“Unthinkable” is, conveniently, the perfect way to describe The Unthinkable, a brash, bold, film directed by a five-man Swedish film collective called Crazy Pictures. It’s a movie that’s wildly, comically unpredictable in ways that are both very good and very bad.
The Unthinkable begins with Alex (Christoffer Nordenrot) and Anna (Lisa Henni), two teenagers flirting with the first instincts of love, though circumstances and their families unfortunately drive them apart. That’s where the movie starts, as a light, melodramatic teen romance. From there it jumps ahead, catching up with Alex maybe 10-15 years later. Though he’s a very successful musician, he harbours a deep resentment thanks to a terrible relationship with his father, Björn (Jesper Barkselius) — so the film pivots to a father/son drama. However, as we start to get invested in that story, bad things start happening. There are some bombings, some deaths, and mysterious military exercises, and slowly but surely what started as a love story and became a family drama switches into a survival film, then an action movie, and finally a full-blown sci-fi disaster movie.
If those sound like radical, bizarre leaps, that’s because they are. At almost all times, The Unthinkable feels like four or five stories in direct competition with one another. At any moment, one is going to burst into the lead and steal the spotlight. Which, eventually, happens. And we know this because the film starts to become a symphony of car crashes. Yes, you read that right.
There are so many car crashes in The Unthinkable it begins to feel like a 1970s action movie. It’s absurd. And yet, it’s also kind of awesome, because the Crazy Pictures team obviously loves car crashes, executes them well, and uses them as narrative markers in very interesting ways. It’s just, you know, kind of out of place within the story of these characters, these families, and this mysterious disaster.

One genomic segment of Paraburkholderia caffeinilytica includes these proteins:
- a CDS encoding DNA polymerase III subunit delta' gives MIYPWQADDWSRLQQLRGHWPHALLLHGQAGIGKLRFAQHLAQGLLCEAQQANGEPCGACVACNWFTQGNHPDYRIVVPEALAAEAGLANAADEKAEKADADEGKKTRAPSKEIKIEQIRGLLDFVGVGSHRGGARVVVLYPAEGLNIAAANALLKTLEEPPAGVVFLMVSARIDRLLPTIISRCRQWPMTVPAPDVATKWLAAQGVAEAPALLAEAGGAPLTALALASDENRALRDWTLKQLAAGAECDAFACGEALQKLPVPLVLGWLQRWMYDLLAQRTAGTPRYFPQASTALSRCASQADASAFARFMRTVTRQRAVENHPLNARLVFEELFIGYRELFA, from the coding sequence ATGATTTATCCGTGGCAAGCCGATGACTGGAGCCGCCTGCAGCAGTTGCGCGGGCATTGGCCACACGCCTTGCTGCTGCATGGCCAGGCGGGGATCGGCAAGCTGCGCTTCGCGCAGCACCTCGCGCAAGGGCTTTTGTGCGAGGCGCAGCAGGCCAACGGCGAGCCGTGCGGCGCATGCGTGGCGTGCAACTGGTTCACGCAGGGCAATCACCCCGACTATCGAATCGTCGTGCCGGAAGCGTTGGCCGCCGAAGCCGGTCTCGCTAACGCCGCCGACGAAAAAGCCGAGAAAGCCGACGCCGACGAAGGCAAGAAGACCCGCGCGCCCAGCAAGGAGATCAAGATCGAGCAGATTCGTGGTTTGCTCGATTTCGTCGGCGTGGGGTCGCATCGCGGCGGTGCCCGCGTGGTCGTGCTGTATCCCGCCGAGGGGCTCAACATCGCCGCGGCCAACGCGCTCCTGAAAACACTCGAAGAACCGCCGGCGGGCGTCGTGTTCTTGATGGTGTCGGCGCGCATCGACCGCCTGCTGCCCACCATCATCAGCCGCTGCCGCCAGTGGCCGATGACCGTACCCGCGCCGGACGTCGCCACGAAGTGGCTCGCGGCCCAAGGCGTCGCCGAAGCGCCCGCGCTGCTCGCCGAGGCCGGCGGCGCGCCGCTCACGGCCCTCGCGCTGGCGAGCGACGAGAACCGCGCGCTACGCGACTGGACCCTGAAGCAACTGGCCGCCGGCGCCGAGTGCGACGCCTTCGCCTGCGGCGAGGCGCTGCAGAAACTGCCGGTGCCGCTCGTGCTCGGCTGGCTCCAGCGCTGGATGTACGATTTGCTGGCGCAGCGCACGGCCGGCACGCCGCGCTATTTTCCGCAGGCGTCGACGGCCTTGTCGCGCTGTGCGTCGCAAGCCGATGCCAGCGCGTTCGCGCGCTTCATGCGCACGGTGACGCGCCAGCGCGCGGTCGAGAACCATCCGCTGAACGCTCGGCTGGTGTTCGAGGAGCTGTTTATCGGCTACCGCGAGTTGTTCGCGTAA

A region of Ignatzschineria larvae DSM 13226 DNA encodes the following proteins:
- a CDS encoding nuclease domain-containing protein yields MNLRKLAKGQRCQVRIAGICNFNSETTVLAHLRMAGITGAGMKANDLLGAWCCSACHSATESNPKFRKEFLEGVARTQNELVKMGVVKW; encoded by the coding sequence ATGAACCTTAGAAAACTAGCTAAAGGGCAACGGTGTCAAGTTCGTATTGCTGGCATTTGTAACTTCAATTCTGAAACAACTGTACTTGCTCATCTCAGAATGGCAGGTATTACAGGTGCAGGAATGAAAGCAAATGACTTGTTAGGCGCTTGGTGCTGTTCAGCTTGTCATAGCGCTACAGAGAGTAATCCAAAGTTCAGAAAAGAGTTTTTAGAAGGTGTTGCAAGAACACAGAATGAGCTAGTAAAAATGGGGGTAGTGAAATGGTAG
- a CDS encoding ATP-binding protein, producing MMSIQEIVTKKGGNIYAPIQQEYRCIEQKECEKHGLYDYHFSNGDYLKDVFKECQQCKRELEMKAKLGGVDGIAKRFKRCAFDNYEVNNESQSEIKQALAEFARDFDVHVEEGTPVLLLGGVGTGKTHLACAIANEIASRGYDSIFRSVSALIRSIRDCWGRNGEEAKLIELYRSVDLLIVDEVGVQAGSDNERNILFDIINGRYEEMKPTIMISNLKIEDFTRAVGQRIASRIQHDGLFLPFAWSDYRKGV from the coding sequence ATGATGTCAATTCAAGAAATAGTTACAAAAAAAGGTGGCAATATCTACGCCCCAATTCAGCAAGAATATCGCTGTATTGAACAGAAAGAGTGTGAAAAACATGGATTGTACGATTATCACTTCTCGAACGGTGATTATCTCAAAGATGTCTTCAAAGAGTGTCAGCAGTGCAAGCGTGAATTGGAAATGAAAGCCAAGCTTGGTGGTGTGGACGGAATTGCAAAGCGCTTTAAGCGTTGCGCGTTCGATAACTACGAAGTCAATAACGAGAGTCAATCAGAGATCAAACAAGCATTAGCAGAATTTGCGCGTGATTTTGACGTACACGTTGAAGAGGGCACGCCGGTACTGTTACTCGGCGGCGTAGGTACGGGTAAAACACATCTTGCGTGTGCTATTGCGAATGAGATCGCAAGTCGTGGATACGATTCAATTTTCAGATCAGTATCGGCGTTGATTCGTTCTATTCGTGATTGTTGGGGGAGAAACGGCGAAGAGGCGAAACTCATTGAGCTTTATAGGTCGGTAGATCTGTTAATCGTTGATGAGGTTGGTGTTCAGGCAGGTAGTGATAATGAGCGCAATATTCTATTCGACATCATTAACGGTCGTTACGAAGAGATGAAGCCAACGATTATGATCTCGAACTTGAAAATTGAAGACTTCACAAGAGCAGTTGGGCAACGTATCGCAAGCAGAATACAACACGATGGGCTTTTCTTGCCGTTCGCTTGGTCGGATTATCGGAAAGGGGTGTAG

Rain, people hurt, car crashes, mysterious tunnels, yup. Photo: Fantastic Fest
Once enough car crashes have occurred to put the film back on track, though, things really do start to come together. We get answers as to why all these bad things are happening. Characters who have been apart reunite and you can begin to see why the story was as meandering as it was. The potential to bring it home in a big, beautiful way is there. But the film has a giant flaw: You basically hate all its characters.
In The Unthinkable, sympathetic characters are about as hard to come by as an uncrashed car. Alex is spiteful and terrible at communication, traits he learned from his father, who’s even worse. Anna is a liar, Alex’s mum is self-centred, the list goes on and on. And the film demands that we care about these characters as it constantly puts them in precarious, potentially heroic situations. Maybe those situations are even meant to redeem them — but it’s just too little, too late. By the time The Unthinkable gets to its impressive and cool third act, there’s just little to no emotional connection. We’re just watching the story unfold out of obligation.
This is a shame because The Unthinkable looks great. It’s incredibly ambitious and beautiful, and is filled with fantastic ideas, but also questionable choices. The whole movie feels like the filmmakers never thought they’d make a movie ever again and decided to put all of their brainstorming into a single story without pausing to consider that it needed a few more rewrites to add some much-needed cohesion. The backbone is there, but it never quite comes together, and we’re left with a mess of a film that’s not very good, but is nevertheless interesting because of its mess. Which, in itself, is kind of unthinkable.
The Unthinkable was released this summer in Sweden but had its international debut at Fantastic Fest 2018.